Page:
When a wizard is taken out of the nearest courtroom by dementors, Harry uses the opportunity to slip inside. Umbridge is running the proceedings and, thankfully, it’s the same courtroom Hermione is located in as well. Mary Cattermole (the wife of the man Ron is pretending to be) is facing her pureblood trial at that exact moment, but it’s hardly something you can call a trial. The way Umbridge and Yaxley speak to her show that the Ministry has no plans to use these trial as an extension of the legal power of the government. They are simply acts of humiliation and degradation. And really, now, there’s no perfect person to act out these things besides Umbridge. We’ve seen, time and time again, that she seems to get off on degrading people.

  • He was worried about making Hermione jump. He thought of casting the Muffliato charm upon Umbridge and Yaxley, but even murmuring the word might cause Hermione alarm. Then Umbridge raised her voice to address Mrs. Cattermole, and Harry seized his chance.

    “I’m behind you,” he whispered into Hermione’s ear.

HEY HARRY, THAT IS ACTUALLY REALLY, REALLY CREEPY. Shit, man, surely you could think of a better way?

We witness more of Cattermole’s trial and the true, terrifying absurdity of these proceedings:

  • ”Could you please tell us from which witch or wizard you took that wand?”

    “T-took?” sobbed Mrs. Cattermole. “I didn’t t-take it from anybody. I b-bought it when I was eleven years old. It—it—it—chose me.”

    She cried harder than ever.

It’s almost hard to believe that someone could actually say this to a Muggle-born wizard. I’m pressed to find a better word than “absurd” to describe this. It makes no sense, but it’s being touted as pure fact.

  • Umbridge laughed a soft girlish laugh that made Harry want to attack her. She leaned forward over the barrier, the better to observe her victim, and something gold swung forward too, and dangled over the void: the locket.

SHE IS WEARING IT???? She has to know what it is, right? OH GOD.

  • ”That’s—that’s pretty, Dolores,” she said, pointing at the pendant gleaming in the ruffled folds of Umbridge’s blouse.

    “What?” snapped Umbridge, glancing down. “Oh yes—an old family heirloom,” she said, patting the locket lying on her large bosom. “The S stands for Selwyn….I am related to the Selwyns….Indeed, there are few pure-blood families to whom I am not related.”

Oh, you are seriously complete evil, Umbridge. I hate you I hate you I hate you I hate you forever.

  • It was Umbridge’s lie that brought the blood surging into Harry’s brain and obliterated his sense of caution—that the locket she had taken as a bribe from a petty criminal was being used to bolster her own pure-blood credentials. He raised his wand, not even troubling to keep it concealed beneath the Invisibility Cloak, and said, “Stupefy!”

    There was a flash of red light; Umbridge crumpled and her foreheard hit the edge of the balustrade: Mrs. Cattermole’s papers slid off her lap onto the floor and, down below, the prowling silver cat vanished. Ice-cold air hit them like an oncoming wind: Yaxley, confused, looked around for the source of the trouble and saw Harry’s disembodied hand and wand pointing at him. He tried to draw his own wand, but too late: “Stupefy!”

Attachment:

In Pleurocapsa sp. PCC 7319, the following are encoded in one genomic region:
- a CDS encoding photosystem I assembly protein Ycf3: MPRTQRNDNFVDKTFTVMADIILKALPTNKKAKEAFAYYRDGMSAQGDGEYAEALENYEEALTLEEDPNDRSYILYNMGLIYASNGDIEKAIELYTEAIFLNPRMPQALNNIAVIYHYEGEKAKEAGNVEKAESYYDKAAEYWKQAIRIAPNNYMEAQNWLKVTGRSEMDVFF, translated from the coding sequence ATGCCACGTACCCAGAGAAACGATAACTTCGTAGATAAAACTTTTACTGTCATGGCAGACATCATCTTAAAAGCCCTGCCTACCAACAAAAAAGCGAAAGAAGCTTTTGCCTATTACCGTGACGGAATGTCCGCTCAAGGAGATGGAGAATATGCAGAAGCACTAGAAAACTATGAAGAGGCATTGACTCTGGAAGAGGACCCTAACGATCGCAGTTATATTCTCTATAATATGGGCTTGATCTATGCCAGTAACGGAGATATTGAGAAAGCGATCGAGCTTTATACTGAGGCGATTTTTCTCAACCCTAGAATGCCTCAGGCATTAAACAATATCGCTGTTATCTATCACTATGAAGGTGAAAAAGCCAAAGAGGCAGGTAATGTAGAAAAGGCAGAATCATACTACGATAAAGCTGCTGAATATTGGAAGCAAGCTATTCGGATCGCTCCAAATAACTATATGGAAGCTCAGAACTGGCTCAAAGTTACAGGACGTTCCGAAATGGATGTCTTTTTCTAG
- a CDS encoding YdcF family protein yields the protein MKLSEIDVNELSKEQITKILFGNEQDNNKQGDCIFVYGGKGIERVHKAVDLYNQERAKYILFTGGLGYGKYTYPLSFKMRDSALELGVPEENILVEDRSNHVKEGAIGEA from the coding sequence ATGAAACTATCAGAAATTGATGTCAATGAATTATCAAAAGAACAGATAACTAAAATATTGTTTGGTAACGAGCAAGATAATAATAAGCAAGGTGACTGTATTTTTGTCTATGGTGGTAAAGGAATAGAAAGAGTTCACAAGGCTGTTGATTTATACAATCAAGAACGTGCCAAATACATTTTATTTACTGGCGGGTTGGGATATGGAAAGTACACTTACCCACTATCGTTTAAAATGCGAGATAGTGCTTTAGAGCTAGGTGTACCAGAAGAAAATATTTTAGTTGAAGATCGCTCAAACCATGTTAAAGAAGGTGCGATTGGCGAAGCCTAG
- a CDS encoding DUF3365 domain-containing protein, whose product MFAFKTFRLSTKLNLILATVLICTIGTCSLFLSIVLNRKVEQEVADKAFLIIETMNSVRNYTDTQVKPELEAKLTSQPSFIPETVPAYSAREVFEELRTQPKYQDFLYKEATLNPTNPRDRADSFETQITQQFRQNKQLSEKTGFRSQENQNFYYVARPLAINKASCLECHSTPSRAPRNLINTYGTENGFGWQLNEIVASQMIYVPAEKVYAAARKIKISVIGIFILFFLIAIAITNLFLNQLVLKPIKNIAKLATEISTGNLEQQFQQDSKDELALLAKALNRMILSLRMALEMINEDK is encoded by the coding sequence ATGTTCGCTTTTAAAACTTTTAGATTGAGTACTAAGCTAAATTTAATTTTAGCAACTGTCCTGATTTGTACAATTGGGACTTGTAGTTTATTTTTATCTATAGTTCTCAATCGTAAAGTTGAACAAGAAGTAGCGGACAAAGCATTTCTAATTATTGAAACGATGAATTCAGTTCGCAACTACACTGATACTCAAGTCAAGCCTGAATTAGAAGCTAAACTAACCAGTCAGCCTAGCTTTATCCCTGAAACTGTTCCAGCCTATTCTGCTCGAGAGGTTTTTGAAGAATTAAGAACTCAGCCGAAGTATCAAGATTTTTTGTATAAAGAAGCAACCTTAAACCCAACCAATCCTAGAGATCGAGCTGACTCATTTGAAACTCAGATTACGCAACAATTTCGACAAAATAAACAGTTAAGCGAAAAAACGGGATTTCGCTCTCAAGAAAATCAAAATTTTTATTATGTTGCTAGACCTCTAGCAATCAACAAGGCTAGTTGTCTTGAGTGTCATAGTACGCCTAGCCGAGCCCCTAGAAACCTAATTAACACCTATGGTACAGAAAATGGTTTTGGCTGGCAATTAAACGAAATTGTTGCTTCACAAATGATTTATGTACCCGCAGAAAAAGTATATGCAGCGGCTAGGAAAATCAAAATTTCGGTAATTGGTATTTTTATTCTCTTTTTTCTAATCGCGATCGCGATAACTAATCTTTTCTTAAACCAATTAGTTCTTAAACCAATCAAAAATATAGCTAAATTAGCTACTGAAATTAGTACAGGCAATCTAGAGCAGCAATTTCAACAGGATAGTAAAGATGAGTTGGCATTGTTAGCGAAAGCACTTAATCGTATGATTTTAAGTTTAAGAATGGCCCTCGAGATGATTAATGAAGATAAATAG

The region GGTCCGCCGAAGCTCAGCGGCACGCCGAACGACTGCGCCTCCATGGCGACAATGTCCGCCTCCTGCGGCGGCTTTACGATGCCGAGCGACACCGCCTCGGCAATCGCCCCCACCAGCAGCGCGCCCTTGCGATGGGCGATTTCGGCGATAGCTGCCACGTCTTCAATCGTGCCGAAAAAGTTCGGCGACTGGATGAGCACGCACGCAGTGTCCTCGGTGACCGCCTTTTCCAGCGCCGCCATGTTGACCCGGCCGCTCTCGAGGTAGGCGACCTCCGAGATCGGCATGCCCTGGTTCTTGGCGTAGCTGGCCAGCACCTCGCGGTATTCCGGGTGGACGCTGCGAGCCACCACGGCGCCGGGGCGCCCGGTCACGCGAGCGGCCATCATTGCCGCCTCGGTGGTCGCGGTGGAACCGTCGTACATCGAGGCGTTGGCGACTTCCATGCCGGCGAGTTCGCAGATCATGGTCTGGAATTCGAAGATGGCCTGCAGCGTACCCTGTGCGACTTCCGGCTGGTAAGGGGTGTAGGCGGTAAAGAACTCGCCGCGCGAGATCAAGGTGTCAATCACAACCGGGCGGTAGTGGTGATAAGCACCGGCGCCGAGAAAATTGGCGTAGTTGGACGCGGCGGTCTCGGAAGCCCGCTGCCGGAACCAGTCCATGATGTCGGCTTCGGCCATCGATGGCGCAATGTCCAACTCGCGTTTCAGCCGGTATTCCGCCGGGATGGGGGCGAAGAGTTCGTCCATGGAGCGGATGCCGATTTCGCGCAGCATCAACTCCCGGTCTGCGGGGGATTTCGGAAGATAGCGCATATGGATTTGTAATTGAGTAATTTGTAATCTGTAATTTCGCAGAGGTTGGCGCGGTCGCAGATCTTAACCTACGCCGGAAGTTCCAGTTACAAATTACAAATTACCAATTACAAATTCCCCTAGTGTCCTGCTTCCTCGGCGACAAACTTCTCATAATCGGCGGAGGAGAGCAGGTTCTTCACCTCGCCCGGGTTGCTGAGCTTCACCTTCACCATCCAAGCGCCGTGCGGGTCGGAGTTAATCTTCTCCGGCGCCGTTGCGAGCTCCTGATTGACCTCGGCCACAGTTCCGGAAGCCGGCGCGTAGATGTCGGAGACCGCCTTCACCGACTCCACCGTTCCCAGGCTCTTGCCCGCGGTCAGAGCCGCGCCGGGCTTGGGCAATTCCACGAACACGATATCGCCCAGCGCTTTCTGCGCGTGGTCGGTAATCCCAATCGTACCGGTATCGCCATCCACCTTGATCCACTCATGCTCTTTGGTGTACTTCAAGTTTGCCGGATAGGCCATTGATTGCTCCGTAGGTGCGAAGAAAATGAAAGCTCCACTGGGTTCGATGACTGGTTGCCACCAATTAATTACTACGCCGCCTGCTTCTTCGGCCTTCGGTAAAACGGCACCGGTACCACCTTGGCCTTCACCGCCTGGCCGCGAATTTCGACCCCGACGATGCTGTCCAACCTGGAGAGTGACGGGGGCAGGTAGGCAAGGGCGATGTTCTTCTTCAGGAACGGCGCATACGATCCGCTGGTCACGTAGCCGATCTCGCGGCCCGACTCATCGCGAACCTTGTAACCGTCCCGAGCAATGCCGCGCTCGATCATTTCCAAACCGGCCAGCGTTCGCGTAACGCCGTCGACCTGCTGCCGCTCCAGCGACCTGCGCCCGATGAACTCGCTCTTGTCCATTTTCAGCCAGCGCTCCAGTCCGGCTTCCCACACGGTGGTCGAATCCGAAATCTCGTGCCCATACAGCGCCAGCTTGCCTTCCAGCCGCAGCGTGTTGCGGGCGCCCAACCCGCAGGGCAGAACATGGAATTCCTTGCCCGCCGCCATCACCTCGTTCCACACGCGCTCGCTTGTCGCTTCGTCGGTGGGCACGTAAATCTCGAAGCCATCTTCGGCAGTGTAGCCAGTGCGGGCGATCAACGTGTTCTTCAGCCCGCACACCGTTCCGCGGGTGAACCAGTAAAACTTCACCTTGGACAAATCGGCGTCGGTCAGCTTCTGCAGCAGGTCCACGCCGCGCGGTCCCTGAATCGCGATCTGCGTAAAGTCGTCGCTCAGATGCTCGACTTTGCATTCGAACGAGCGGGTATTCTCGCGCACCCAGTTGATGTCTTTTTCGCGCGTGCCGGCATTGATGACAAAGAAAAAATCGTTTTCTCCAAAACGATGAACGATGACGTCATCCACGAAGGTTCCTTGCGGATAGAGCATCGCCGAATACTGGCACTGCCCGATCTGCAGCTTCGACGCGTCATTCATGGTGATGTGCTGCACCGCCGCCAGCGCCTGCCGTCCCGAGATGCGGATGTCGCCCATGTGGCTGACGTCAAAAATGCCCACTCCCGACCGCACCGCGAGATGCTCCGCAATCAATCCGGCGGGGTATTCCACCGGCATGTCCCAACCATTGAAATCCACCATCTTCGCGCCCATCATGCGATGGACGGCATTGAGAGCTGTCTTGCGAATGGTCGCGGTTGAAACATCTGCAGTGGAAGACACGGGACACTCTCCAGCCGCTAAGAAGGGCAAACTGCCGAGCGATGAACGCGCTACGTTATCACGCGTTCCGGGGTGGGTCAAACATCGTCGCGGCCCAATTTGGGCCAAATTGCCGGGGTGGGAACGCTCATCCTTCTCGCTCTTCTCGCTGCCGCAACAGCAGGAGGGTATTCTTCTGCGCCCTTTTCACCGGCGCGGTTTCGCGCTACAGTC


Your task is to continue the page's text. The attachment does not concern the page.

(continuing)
Yaxley slid to the ground to lie curled on the floor.

OH. MY. FUCKING. GOD. Really???? REALLY? Oh my god, this is the last thing I thought would ever happen. IT IS ALSO IMMENSELY SATISFYING, OK??? Oh my god.

The escape scene that takes place here is so exciting, it was hard for me to read every word. I wanted to just scan the pages and get through it as fast as possible because the suspense is unbearable. Using Expecto Patronum to escape the dementors, Hermione also manages to create a duplicate of the locket for Umbridge while they steal the Horcrux for themselves. Harry, ever the caring hero, also frees all of the Muggle-borns waiting for their trial. They meet up with Ron, as Mr. Cattermole, and head to the Atrium, where Harry uses his disguise as Albert Runecorn to guarantee that they are able to leave before the Ministry is sealed off. But despite that everything seems to be going smoothly, disaster strikes:

  • Mrs. Cattermole looked over her shoulder. The real Reg Cattermole, no longer vomiting but pale and wan, had just come running out of a lift.


    She looked from her husband to Ron, who swore loudly.

YOU HAVE TO BE KIDDING ME. Oh god, everything is awful and terrible and—

  • Yaxley had burst out of another life and was running toward the group beside the fireplaces, into which all of the Muggle-borns but Mrs. Cattermole had now vanished. As the balding wizard lifted his wand, Harry raised an enormous fist and punched him, sending him flying through the air.


  • Confused, Yaxley looked from Harry to the punched wizard, while the real Reg Cattermole screamed, “My wife! Who was that with my wife? What’s going on?”

    Harry saw Yaxley’s head turn, saw an inkling of truth dawn in that brutish face.


  • Darkness engulfed them, along with the sensation of compressing bands, but something was wrong….Hermione’s hand seemed to be sliding out of his grip…

    He wondered whether he was going to suffocate; he could not breathe or see and the only solid things in the world were Ron’s arm and Hermione’s fingers, which were slowly slipping away….

    And then he saw the door of number twelve, Grimmauld Place, with its serpent door knocker, but before he could draw breath, there was a scream and a flash of purple light; Hermione’s hand was suddenly vicelike upon his and everything went dark again.

PLEASE, I CANNOT HANDLE THIS ANYMORE. Oh god, they’ve been caught, haven’t they? FUCK.